Minjue Wu. Originally published in the HIR Winter 2019 Issue.
Two centuries ago, child sexualization and pedophilia made an appearance in mass media via black humor. While the erotic and satirical novel Les 120 Journées de Sodome ou l'école du libertinage was written in 1781 and set in remote medieval French castles, its concerns about childhood sexualization are still very relevant today thanks to consumerism and technological globalization worldwide.
The Developed World
First World countries only became concerned in the past two decades that exposure to sexualized images and media, separate from reports of pedophilia, may harm children. Instrumental to this paradigm shift is a widespread recognition of how “sexualization” is distinct from “sexual abuse.” While the occurrence of the latter can certainly perpetuate and normalize the former, sexualization as defined by the American Psychological Association is “the inappropriate imposition of sexuality… through objectification, overvaluing or emphasizing appearance and/or sexual behavior,” regardless of the presence of physical sexual assault. As the number of sexual incidents involving children grew alongside popularized sexual imagery, the quiet taboo against voicing detrimental effects of sexualization began to melt under the burning scrutiny of researchers, feminists, and politicians.
Sexualization has expanded beyond a simplistic view of precociousness. As described in the Economist, the two forms of sexualization are both “direct” and “indirect.” The former encompasses advertisements and programming that target and sell commodities to children, particularly girls. Such items include Bratz Baby Dolls, which target six-year-olds with fishnet stocking and miniskirts, and padded bras on bikinis sold for seven-year-olds, raising national controversy on the dangers of encouraging females to portray their identities using sexual items from a young age. One nation that exemplifies this phenomenon is Japan, where the national commercialization of the “Lolita complex” has earned its own abbreviation: Rorikon. On the streets of Tokyo, plastic models of prepubescent girls hang open-bloused from price-tagged windows, while their uniform-clad real-life counterparts sell their time to men in “JK,” or “schoolgirl” cafes. Although child pornography was banned in 2014, soft porn known as “Chaku Ero” featuring children is permitted as free speech as long as the children in question do not display naked genitals, chest, or buttocks.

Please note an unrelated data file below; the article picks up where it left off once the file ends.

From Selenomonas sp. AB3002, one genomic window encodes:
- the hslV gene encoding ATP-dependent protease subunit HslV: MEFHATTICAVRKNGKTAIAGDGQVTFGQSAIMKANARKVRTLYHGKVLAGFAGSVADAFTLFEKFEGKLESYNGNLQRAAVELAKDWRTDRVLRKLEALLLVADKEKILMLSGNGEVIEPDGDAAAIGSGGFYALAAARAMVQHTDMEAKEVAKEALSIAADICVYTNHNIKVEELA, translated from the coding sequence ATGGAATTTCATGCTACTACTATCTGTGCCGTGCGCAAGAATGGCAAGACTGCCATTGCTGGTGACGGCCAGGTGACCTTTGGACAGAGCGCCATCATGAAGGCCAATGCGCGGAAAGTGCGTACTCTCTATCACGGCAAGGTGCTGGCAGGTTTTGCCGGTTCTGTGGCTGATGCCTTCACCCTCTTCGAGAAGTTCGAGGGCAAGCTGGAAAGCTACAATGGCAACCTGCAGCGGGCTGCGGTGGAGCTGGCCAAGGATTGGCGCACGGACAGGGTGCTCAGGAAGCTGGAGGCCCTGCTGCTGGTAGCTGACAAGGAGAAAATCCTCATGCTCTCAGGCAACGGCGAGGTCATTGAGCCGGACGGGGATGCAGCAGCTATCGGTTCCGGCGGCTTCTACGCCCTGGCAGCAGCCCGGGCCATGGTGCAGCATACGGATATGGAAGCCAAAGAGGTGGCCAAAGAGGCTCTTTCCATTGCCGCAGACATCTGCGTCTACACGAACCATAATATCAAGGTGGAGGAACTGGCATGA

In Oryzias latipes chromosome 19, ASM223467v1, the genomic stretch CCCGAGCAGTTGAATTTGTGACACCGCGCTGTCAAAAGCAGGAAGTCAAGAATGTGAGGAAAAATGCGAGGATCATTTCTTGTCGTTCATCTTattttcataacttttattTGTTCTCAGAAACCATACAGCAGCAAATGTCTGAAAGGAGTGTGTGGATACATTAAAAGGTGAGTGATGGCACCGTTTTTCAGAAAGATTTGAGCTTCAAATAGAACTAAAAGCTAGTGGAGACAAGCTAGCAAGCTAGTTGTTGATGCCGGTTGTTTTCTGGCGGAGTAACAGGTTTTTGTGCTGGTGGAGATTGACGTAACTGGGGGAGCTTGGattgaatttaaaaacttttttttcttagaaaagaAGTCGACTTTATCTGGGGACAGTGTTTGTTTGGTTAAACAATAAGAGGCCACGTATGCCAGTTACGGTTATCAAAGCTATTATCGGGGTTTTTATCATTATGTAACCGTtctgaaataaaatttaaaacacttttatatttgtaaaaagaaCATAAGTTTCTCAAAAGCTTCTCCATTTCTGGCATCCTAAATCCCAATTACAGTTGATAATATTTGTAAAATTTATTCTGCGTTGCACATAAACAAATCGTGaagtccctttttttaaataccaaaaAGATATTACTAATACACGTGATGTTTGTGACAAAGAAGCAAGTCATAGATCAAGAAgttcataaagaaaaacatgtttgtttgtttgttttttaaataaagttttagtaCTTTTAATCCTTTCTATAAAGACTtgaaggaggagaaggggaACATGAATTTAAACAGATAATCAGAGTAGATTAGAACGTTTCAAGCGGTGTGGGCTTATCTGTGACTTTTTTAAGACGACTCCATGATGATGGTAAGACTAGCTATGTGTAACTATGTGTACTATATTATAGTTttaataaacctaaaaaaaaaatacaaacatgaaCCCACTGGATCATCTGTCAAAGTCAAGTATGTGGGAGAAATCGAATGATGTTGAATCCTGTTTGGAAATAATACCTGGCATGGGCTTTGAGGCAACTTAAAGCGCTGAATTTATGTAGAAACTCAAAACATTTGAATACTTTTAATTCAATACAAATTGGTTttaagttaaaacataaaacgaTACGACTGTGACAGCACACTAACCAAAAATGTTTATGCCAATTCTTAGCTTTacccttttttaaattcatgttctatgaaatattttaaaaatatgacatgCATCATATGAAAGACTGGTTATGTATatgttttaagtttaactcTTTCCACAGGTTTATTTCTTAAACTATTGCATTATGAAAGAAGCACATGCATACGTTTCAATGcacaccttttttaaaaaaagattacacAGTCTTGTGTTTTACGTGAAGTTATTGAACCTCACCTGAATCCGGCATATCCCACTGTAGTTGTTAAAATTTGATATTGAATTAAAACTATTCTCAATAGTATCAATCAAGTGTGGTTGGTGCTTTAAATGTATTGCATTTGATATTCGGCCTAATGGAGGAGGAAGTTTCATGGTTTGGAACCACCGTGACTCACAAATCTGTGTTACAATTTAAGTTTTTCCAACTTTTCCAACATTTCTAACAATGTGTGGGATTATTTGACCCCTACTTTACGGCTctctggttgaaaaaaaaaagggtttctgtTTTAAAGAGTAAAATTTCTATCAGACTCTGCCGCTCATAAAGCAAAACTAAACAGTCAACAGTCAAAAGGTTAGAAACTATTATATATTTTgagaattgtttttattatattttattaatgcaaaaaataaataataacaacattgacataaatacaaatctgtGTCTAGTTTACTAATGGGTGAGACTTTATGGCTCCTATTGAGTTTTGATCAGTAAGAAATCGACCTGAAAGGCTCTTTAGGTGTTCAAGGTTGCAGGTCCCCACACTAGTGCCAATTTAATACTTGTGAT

The indirect form of sexualization is more subtle and harder to quantify. There is an under-the-radar fear that the globalization of technology enables children to access pornographic content. Children and teenagers are the biggest consumers of online media today, and in some countries such as the United Kingdom, over half of the teenage population has encountered pornography on the web. The increase in media sexualization is also coupled with a reversal in the roles of victims and perpetrators; children find themselves on both sides of the spectrum, often at the hands of their peers.
Social Harms and Causes of Sexualization
It is difficult to pin down the direct damage sexualization inflicts. On one hand, statistics of risky behavior such as teenage pregnancy and early loss of virginity are falling. Gender and childhood sexuality researcher Deevia Bhana reconciles these observations by attributing backlash to sexualization to a societal fear of children deviating from morally proper behavior—a conclusion supported by a Scottish Executive report released in 2010. Although research conclusively linking sexual content exposure to harm is limited due to restrictions on conducting experiments with young subjects, there is solid evidence for mental health harm caused by early sexualization.